The impact and influence of that show cannot be overstated. Joni Mitchell famously wrote her song “Both Sides Now” during downtime when she was playing two nights at Sansom Street venue The Second Fret, and premiered it with an acoustic performance for Shay and his listeners on the WDAS airwaves.
Former World Cafe host David Dye listened as a teenager growing up in the Philadelphia region, and recalled in a 2015 interview that “Gene’s interviews allowed you to eavesdrop on what sounded like a great party every week,” Dye says. “Hands down, I learned more about music from Gene Shay than from any other source. Tuning in Sunday night to ‘HAT or ‘DAS in the mid 60’s was going to school.”
Shay also, through the Folksong Society, helped book Bob Dylan’s first-ever Philadelphia show on May 3, 1963, at the Philadelphia Ethical Society on Rittenhouse Square. His story about that is that only about 45 people were in attendance, Dylan “received $150 for this gig and he was such a sweet person.”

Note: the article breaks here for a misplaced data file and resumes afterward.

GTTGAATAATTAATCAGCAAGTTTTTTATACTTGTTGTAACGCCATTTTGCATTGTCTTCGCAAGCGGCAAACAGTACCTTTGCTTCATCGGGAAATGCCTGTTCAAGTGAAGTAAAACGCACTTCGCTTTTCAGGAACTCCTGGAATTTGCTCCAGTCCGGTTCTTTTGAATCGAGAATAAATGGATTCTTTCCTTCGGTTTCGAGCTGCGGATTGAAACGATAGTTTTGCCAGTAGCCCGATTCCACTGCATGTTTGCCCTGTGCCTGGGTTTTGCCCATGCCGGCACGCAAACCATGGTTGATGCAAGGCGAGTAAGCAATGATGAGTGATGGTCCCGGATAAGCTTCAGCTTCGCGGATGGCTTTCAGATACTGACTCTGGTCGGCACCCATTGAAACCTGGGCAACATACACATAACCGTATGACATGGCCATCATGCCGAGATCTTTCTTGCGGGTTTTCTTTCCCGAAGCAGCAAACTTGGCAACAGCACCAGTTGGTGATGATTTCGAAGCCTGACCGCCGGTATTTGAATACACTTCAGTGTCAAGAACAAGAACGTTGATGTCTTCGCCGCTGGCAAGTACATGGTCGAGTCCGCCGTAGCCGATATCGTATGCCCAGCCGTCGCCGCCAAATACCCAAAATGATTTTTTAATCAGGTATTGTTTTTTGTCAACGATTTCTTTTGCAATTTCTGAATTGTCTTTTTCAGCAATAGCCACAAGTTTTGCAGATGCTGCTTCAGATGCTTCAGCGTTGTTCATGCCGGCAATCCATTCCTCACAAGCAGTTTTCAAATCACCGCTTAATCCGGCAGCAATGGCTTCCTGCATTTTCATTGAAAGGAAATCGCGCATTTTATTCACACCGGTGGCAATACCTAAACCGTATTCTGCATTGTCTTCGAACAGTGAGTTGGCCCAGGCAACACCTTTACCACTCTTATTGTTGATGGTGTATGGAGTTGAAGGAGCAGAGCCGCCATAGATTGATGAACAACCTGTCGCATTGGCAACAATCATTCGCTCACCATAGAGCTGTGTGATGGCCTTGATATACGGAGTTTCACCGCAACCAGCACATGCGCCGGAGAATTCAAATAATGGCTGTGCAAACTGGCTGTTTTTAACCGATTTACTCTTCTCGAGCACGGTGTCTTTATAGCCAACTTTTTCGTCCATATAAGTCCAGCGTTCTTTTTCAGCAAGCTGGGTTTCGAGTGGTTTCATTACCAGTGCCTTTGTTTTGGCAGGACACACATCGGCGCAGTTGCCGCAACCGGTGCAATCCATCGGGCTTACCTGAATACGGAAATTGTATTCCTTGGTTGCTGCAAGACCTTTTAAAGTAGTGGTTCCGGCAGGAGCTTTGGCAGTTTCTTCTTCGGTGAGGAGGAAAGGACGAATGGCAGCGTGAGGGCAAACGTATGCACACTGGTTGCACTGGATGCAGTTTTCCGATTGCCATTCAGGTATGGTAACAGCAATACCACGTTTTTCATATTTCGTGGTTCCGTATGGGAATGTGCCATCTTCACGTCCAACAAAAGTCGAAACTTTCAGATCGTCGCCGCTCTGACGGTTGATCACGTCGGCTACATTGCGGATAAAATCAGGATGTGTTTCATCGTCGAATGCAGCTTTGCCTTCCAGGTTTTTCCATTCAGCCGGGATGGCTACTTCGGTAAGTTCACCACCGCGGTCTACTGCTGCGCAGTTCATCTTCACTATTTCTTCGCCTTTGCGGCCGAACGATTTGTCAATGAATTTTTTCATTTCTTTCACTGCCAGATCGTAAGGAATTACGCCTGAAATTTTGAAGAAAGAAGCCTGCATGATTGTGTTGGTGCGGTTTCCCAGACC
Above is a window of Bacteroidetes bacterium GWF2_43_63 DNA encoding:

Outside his role on the air, Shay was a driving force across much of the Philadelphia Folksong Society’s lifespan, co-founding the organization’s Philadelphia Folk Festival with David Hadler in 1962 and helping it work its way across a variety of locations — from its first three years at Wilson Farm in Paoli, to one year at Spring Mountain in Schwenksville, and its home since 1967 at Old Pool Farm in Upper Salford. He’s a past president of the Folksong Society’s board, and MC’d the festival annually up until 2016.
Onstage at Fest, Gene became a beloved presence, keeping the show moving between acts with sardonic quips and corny jokes — initially culled from his own jokebook, and as the years went on, sourced from the crowd. When he spoke to The Key in 2013 about the craft of MCing, he explained how the seemingly unrehearsed approach to telling jokes, even bad ones — especially bad ones — was quite an intentional means of easing transitions onstage.
“Cornball jokes, getting groans, anything to lighten up the moment. Sometimes the crowd is out there in the cold, sometimes in the rain, sometimes waiting much too long for a stage set to get changed up.”